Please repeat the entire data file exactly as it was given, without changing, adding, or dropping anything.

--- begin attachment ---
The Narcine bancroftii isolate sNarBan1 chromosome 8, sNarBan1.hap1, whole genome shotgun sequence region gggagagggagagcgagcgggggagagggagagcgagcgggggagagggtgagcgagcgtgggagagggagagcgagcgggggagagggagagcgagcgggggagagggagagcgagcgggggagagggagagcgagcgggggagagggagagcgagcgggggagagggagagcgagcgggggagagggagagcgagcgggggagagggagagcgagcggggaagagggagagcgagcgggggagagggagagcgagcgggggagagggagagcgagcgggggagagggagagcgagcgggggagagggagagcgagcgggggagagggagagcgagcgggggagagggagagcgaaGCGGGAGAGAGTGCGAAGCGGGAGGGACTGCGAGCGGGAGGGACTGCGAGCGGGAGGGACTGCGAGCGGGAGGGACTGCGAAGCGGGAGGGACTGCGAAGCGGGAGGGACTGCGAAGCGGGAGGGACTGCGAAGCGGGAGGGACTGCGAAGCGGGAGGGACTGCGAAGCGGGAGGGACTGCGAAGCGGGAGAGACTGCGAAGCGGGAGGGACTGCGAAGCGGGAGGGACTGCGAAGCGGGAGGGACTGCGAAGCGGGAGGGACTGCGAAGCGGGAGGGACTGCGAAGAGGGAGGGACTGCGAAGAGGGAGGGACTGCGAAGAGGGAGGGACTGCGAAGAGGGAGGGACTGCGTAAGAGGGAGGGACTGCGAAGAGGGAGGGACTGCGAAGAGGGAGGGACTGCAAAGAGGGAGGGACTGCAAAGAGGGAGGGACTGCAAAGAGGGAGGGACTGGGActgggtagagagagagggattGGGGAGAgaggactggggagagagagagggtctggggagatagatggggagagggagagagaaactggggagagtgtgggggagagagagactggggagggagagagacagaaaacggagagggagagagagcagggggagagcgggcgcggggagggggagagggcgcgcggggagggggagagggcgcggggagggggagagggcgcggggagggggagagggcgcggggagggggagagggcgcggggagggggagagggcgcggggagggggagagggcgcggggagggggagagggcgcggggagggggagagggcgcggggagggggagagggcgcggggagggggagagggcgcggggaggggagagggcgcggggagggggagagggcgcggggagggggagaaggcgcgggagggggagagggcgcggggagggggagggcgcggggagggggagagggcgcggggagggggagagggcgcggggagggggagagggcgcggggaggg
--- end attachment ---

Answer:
The Narcine bancroftii isolate sNarBan1 chromosome 8, sNarBan1.hap1, whole genome shotgun sequence region gggagagggagagcgagcgggggagagggagagcgagcgggggagagggtgagcgagcgtgggagagggagagcgagcgggggagagggagagcgagcgggggagagggagagcgagcgggggagagggagagcgagcgggggagagggagagcgagcgggggagagggagagcgagcgggggagagggagagcgagcgggggagagggagagcgagcggggaagagggagagcgagcgggggagagggagagcgagcgggggagagggagagcgagcgggggagagggagagcgagcgggggagagggagagcgagcgggggagagggagagcgagcgggggagagggagagcgaaGCGGGAGAGAGTGCGAAGCGGGAGGGACTGCGAGCGGGAGGGACTGCGAGCGGGAGGGACTGCGAGCGGGAGGGACTGCGAAGCGGGAGGGACTGCGAAGCGGGAGGGACTGCGAAGCGGGAGGGACTGCGAAGCGGGAGGGACTGCGAAGCGGGAGGGACTGCGAAGCGGGAGGGACTGCGAAGCGGGAGAGACTGCGAAGCGGGAGGGACTGCGAAGCGGGAGGGACTGCGAAGCGGGAGGGACTGCGAAGCGGGAGGGACTGCGAAGCGGGAGGGACTGCGAAGAGGGAGGGACTGCGAAGAGGGAGGGACTGCGAAGAGGGAGGGACTGCGAAGAGGGAGGGACTGCGTAAGAGGGAGGGACTGCGAAGAGGGAGGGACTGCGAAGAGGGAGGGACTGCAAAGAGGGAGGGACTGCAAAGAGGGAGGGACTGCAAAGAGGGAGGGACTGGGActgggtagagagagagggattGGGGAGAgaggactggggagagagagagggtctggggagatagatggggagagggagagagaaactggggagagtgtgggggagagagagactggggagggagagagacagaaaacggagagggagagagagcagggggagagcgggcgcggggagggggagagggcgcgcggggagggggagagggcgcggggagggggagagggcgcggggagggggagagggcgcggggagggggagagggcgcggggagggggagagggcgcggggagggggagagggcgcggggagggggagagggcgcggggagggggagagggcgcggggagggggagagggcgcggggagggggagagggcgcggggaggggagagggcgcggggagggggagagggcgcggggagggggagaaggcgcgggagggggagagggcgcggggagggggagggcgcggggagggggagagggcgcggggagggggagagggcgcggggagggggagagggcgcggggaggg